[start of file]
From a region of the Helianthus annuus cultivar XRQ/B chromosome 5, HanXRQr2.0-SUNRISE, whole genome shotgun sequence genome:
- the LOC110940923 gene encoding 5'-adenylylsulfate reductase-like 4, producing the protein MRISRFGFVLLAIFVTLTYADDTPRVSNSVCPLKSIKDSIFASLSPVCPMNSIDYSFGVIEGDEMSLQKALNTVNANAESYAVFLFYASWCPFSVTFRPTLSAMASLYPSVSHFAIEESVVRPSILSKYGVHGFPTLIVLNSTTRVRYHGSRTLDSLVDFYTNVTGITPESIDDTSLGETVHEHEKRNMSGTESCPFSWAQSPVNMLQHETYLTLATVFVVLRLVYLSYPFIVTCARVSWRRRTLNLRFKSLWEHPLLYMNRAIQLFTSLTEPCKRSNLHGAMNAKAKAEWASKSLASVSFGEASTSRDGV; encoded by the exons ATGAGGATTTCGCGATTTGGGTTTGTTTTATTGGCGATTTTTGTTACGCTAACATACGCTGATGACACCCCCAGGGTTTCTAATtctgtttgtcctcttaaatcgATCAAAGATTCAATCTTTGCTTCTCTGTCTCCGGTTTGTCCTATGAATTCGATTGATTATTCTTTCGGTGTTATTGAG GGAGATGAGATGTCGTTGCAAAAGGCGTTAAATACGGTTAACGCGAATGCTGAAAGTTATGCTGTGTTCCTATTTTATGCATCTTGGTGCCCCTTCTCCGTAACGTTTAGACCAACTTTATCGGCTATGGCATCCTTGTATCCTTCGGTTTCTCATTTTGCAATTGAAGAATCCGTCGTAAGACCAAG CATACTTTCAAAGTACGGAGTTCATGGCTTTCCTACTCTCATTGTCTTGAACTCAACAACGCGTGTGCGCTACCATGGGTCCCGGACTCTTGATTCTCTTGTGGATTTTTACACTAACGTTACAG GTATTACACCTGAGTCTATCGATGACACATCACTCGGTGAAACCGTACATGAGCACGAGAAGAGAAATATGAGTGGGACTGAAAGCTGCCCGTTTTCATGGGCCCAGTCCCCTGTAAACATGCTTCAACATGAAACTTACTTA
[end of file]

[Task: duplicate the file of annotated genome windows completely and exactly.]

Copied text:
From a region of the Helianthus annuus cultivar XRQ/B chromosome 5, HanXRQr2.0-SUNRISE, whole genome shotgun sequence genome:
- the LOC110940923 gene encoding 5'-adenylylsulfate reductase-like 4, producing the protein MRISRFGFVLLAIFVTLTYADDTPRVSNSVCPLKSIKDSIFASLSPVCPMNSIDYSFGVIEGDEMSLQKALNTVNANAESYAVFLFYASWCPFSVTFRPTLSAMASLYPSVSHFAIEESVVRPSILSKYGVHGFPTLIVLNSTTRVRYHGSRTLDSLVDFYTNVTGITPESIDDTSLGETVHEHEKRNMSGTESCPFSWAQSPVNMLQHETYLTLATVFVVLRLVYLSYPFIVTCARVSWRRRTLNLRFKSLWEHPLLYMNRAIQLFTSLTEPCKRSNLHGAMNAKAKAEWASKSLASVSFGEASTSRDGV; encoded by the exons ATGAGGATTTCGCGATTTGGGTTTGTTTTATTGGCGATTTTTGTTACGCTAACATACGCTGATGACACCCCCAGGGTTTCTAATtctgtttgtcctcttaaatcgATCAAAGATTCAATCTTTGCTTCTCTGTCTCCGGTTTGTCCTATGAATTCGATTGATTATTCTTTCGGTGTTATTGAG GGAGATGAGATGTCGTTGCAAAAGGCGTTAAATACGGTTAACGCGAATGCTGAAAGTTATGCTGTGTTCCTATTTTATGCATCTTGGTGCCCCTTCTCCGTAACGTTTAGACCAACTTTATCGGCTATGGCATCCTTGTATCCTTCGGTTTCTCATTTTGCAATTGAAGAATCCGTCGTAAGACCAAG CATACTTTCAAAGTACGGAGTTCATGGCTTTCCTACTCTCATTGTCTTGAACTCAACAACGCGTGTGCGCTACCATGGGTCCCGGACTCTTGATTCTCTTGTGGATTTTTACACTAACGTTACAG GTATTACACCTGAGTCTATCGATGACACATCACTCGGTGAAACCGTACATGAGCACGAGAAGAGAAATATGAGTGGGACTGAAAGCTGCCCGTTTTCATGGGCCCAGTCCCCTGTAAACATGCTTCAACATGAAACTTACTTA